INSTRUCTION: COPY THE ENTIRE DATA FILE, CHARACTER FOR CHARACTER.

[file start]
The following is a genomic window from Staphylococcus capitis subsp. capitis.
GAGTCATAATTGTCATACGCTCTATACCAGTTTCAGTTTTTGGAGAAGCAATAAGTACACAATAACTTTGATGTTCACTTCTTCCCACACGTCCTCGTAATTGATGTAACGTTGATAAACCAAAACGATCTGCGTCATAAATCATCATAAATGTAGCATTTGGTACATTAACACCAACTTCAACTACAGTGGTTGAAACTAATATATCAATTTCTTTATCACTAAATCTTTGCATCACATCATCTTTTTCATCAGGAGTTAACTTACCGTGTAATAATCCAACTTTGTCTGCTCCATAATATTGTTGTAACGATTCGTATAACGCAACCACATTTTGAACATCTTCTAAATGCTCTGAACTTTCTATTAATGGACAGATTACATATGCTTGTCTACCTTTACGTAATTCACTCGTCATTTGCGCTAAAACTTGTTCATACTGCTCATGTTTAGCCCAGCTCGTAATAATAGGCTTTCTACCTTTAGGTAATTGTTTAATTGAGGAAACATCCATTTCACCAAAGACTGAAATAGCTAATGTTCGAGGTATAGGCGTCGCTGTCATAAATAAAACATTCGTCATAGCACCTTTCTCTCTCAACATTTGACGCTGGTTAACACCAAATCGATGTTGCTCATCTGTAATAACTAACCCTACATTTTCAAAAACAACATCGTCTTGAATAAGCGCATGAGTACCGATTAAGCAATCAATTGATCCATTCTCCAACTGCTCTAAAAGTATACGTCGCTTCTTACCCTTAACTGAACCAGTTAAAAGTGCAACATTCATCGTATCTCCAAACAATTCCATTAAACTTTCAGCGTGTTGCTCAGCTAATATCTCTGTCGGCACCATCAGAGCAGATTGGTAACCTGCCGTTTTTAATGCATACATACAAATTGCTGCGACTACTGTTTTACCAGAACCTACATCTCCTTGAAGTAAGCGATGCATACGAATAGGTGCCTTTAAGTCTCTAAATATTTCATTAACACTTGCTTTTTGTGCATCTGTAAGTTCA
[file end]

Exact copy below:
The following is a genomic window from Staphylococcus capitis subsp. capitis.
GAGTCATAATTGTCATACGCTCTATACCAGTTTCAGTTTTTGGAGAAGCAATAAGTACACAATAACTTTGATGTTCACTTCTTCCCACACGTCCTCGTAATTGATGTAACGTTGATAAACCAAAACGATCTGCGTCATAAATCATCATAAATGTAGCATTTGGTACATTAACACCAACTTCAACTACAGTGGTTGAAACTAATATATCAATTTCTTTATCACTAAATCTTTGCATCACATCATCTTTTTCATCAGGAGTTAACTTACCGTGTAATAATCCAACTTTGTCTGCTCCATAATATTGTTGTAACGATTCGTATAACGCAACCACATTTTGAACATCTTCTAAATGCTCTGAACTTTCTATTAATGGACAGATTACATATGCTTGTCTACCTTTACGTAATTCACTCGTCATTTGCGCTAAAACTTGTTCATACTGCTCATGTTTAGCCCAGCTCGTAATAATAGGCTTTCTACCTTTAGGTAATTGTTTAATTGAGGAAACATCCATTTCACCAAAGACTGAAATAGCTAATGTTCGAGGTATAGGCGTCGCTGTCATAAATAAAACATTCGTCATAGCACCTTTCTCTCTCAACATTTGACGCTGGTTAACACCAAATCGATGTTGCTCATCTGTAATAACTAACCCTACATTTTCAAAAACAACATCGTCTTGAATAAGCGCATGAGTACCGATTAAGCAATCAATTGATCCATTCTCCAACTGCTCTAAAAGTATACGTCGCTTCTTACCCTTAACTGAACCAGTTAAAAGTGCAACATTCATCGTATCTCCAAACAATTCCATTAAACTTTCAGCGTGTTGCTCAGCTAATATCTCTGTCGGCACCATCAGAGCAGATTGGTAACCTGCCGTTTTTAATGCATACATACAAATTGCTGCGACTACTGTTTTACCAGAACCTACATCTCCTTGAAGTAAGCGATGCATACGAATAGGTGCCTTTAAGTCTCTAAATATTTCATTAACACTTGCTTTTTGTGCATCTGTAAGTTCA